A test on democracy

Dear Editor

ZAMBIA has passed through one of its most difficult times in its election history. The just ended elections were a test in many ways.

I tested the strength of our growth of democracy and whether we passed that test. You are the judge. The test that the last election presented was a test on our oneness as a country.

Our motto is One Zambia One Nation was coined to bring unity in the country of diverse tribal divide and regionalism.

Clear for everyone even a little child or a day dreamer can see that we are more divided now more than ever before.

We can choose to sugar-coat it or hide our heads in the sand but the truth is daunting to us all. Left alone we have ingredients for serious trouble and tribal strife and tribal hatred but alas, God forbid, for mother Zambia.

Something must be done and done fast before the problem escalates. There must be a deliberate move to bring about national reconciliation.

As a political science student the election and its outcome did not call for a government of national unity.

We did not reach those levels but we need serious national reconciliation. We must all work towards true oneness as a country. Many are hurting and meaningful development is not possible in a place where people are hurting.

Our politics has divided us more than our tribal divide. One man said Africans are not good for democracy because of our way of life. I tend to think it is because of our traditions.

We come from kingship background which I do not have problems with; chance and time were to take us there.

Democracy is foreign to Africa yet it’s one practice that brings about consensus in national matters. Africa is comfortable with its traditions of ‘father has spoken in a home so it is law’.

Zambia needs to formulate a policy that will enable this reconciliation whether incrementally or otherwise.

As a student of political science and a political analyst who is involved in governance issues of this country I can tell that leaders in this country do not appreciate our tribal strengths which, if enhanced, can help us blend our oneness to the benefit of this country.

We must start with legislation. Our democracy will in the end not look accommodating or inclusive of its practice in this country if something is not done. Our patriotism is changing position. We are no longer patriotic to the nation like in the days of our forefathers but to a party, a person or tribal divide and identity.

I wish I could talk about what tribalism really is even in the light of scripture but will leave it to the next article.

My advice now is certain steps and policy direction must be taken to avert great troubles in the future.

I am not a leader who loves to sound messages of doom.

We need to sit down as a country and undo certain things that have been done to change the course of this nation.

I will be glad and willing to participate in such endeavours at every level as long as they are directed in reconciliation or coming up with ways and steps that can foster that peaceful approach.

Peace is a very fragile thing but it overcomes. I want to get to the eyes of those in authority both in opposition and ruling that we need to act now.

Rev Gibson Nyirenda / Political analyst


HH should take advice

Dear  Editor,

The leaders of ZDDM may be “Zamfooters” but the fact is that many people have benefited from our initiative from 1988 to the time we left your camp to launch a signature collecting exercise for former president Rupiah Bwezani Banda -RB – to come back to active politics which subsequently landed us into supporting President Edgar Changwa Lungu.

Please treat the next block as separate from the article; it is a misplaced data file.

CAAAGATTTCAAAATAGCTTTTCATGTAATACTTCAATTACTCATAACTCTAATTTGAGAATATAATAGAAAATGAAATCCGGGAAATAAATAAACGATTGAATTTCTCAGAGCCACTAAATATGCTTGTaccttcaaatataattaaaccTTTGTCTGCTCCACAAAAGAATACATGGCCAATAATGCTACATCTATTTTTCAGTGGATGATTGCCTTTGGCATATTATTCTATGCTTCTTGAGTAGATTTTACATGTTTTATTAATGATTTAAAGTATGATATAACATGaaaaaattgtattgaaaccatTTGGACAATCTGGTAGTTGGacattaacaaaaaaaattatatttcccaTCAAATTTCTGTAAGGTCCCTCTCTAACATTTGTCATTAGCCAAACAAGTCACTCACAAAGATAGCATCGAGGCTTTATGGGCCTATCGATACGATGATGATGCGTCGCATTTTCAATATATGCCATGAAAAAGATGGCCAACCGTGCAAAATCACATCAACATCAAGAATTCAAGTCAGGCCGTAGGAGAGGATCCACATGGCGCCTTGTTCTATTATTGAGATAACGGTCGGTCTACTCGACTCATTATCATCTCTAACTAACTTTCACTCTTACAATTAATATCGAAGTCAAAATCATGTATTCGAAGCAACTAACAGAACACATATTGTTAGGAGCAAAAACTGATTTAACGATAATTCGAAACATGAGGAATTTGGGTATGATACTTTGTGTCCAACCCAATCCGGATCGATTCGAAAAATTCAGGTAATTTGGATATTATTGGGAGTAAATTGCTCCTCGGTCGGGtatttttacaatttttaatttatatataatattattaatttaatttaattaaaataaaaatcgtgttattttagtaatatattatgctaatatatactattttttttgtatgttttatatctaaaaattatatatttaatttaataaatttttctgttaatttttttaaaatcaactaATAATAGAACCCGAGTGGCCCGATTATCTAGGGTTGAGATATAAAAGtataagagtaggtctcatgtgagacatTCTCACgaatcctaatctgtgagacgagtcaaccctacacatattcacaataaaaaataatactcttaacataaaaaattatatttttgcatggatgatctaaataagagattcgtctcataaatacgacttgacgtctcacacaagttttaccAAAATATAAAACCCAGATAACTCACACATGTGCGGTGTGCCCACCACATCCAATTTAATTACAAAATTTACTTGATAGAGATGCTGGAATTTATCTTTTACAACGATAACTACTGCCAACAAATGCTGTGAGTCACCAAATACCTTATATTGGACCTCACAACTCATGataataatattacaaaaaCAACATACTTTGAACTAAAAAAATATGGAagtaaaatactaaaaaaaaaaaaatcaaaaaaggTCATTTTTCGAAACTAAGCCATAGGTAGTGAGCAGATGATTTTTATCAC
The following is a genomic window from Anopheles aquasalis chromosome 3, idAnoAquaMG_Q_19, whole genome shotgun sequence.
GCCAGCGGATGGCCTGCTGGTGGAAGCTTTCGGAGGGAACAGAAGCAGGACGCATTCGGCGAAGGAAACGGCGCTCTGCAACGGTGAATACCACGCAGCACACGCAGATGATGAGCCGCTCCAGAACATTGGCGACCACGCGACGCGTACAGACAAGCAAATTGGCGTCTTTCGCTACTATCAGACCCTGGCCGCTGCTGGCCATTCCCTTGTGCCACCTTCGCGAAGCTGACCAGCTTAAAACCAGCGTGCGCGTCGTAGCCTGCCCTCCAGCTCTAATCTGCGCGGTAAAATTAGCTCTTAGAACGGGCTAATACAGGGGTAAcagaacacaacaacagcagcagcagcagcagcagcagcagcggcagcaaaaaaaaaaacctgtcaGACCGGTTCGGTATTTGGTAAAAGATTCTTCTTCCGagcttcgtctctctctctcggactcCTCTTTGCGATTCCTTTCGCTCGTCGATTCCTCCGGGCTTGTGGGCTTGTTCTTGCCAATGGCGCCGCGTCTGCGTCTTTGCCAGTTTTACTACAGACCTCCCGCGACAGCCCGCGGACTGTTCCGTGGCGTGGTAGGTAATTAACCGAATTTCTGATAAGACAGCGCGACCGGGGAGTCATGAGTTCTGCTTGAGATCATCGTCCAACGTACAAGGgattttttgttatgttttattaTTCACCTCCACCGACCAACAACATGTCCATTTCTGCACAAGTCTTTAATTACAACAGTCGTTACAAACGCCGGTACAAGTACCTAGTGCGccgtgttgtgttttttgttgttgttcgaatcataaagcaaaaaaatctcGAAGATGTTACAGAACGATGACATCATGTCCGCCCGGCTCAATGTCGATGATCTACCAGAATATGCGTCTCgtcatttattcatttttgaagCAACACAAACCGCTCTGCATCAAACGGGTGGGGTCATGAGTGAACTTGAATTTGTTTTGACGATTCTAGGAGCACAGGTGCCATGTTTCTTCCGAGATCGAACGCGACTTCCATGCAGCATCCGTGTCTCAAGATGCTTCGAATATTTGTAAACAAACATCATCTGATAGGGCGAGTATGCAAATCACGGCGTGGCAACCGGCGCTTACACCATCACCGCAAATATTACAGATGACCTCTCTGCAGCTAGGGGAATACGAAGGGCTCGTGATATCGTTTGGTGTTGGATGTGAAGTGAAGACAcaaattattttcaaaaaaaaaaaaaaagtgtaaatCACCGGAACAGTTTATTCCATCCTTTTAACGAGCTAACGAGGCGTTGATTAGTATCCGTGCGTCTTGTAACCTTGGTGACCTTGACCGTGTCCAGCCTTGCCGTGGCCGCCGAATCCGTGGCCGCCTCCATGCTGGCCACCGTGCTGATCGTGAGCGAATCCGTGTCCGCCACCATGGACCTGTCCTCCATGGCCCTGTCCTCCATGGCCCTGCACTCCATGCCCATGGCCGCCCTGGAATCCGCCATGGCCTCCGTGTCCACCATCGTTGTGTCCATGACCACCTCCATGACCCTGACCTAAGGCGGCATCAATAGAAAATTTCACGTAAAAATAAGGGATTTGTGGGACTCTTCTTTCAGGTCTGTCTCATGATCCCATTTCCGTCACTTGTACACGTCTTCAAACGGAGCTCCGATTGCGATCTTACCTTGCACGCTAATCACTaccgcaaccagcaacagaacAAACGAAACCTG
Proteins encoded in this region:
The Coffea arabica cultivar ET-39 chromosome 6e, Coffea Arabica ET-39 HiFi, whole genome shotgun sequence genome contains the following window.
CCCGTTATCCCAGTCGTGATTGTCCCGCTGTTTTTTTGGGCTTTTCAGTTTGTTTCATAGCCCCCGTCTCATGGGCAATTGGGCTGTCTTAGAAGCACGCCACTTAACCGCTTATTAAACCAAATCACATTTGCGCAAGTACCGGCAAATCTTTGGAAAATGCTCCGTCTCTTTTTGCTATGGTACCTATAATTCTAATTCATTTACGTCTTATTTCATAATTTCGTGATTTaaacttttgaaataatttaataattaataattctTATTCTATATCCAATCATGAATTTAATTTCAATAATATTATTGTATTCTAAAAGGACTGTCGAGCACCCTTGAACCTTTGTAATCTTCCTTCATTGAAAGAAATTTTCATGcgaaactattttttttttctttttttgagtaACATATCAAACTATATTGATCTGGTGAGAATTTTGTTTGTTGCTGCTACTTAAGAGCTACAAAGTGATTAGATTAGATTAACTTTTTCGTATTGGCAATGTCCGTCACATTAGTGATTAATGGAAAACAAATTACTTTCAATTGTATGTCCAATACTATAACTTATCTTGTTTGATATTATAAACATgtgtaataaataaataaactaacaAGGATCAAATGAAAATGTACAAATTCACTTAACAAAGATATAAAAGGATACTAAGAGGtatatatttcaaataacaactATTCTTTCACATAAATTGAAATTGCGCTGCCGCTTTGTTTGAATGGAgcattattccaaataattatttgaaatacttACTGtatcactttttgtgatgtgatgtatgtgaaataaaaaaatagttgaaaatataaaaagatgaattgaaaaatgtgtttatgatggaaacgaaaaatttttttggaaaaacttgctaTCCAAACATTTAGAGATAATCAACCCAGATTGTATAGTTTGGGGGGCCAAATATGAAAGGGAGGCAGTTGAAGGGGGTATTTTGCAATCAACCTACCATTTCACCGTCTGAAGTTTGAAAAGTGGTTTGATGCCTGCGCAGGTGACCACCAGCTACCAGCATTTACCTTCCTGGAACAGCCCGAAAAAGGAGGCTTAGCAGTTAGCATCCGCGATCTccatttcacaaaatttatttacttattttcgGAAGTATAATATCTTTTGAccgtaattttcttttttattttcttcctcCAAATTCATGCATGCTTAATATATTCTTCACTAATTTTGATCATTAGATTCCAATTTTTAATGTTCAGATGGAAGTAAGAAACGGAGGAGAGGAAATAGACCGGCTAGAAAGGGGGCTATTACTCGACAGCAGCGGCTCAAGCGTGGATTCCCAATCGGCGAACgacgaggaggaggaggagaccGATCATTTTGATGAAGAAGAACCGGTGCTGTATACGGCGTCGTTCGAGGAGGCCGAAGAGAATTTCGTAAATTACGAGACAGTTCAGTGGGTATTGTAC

We may belong to the Patriotic Front camp but the fact is that we feel hurt when you (HH) continue to drift from one court to another when the PF can also build a very solid case against your party.

We believe that many Zambians are tired of hearing about court cases and we support them, hence our appeal that you stop diverting national attention from real issues of national interest.

We have no wish to engage your party on anything but may be forced to take you on because we have enough data to prove that the sweeping result in the Southern, Western and North-Western province were actually engineered.

If the PF is not keen to probe the big scandal behind the results from the three provinces and to establish what really happened, ZDDM may be forced to follow up this case which has really bred mistrust in the nation.

We are aware that even people from areas like Dundumwezi are still in shock because they don’t understand where the 33,000 votes came from in that game park.

ZDDM will want the nation to know the truth and to prove that the  results in the three provinces were doctored and that the vote was not tribal.

We trust that you will take our advice so that the nation can move on instead of “chasing the wind”. Lastly we would like mention that we are not happy with the kind of politics in the country.  It’s like we are taking our freedom for granted and failing to realize that it’s easier to destroy than to build.

The people championing antagonistic agendas don’t realize that the chaos they are breeding will not spare them as well.

It’s a pity that many people in the nation don’t know that Zambia is one of the best countries to live in and it will be sad to destroy this peace and harmony because once lost it can never be recovered.

We must think of the innocent blood of children and women which can be lost if we continue to compromise the future of our nation with the primitive politics of antagonism and violence at work.

Yours Sincerely

 Edwin Sakala

ZDDM President.

Categorized | Letters

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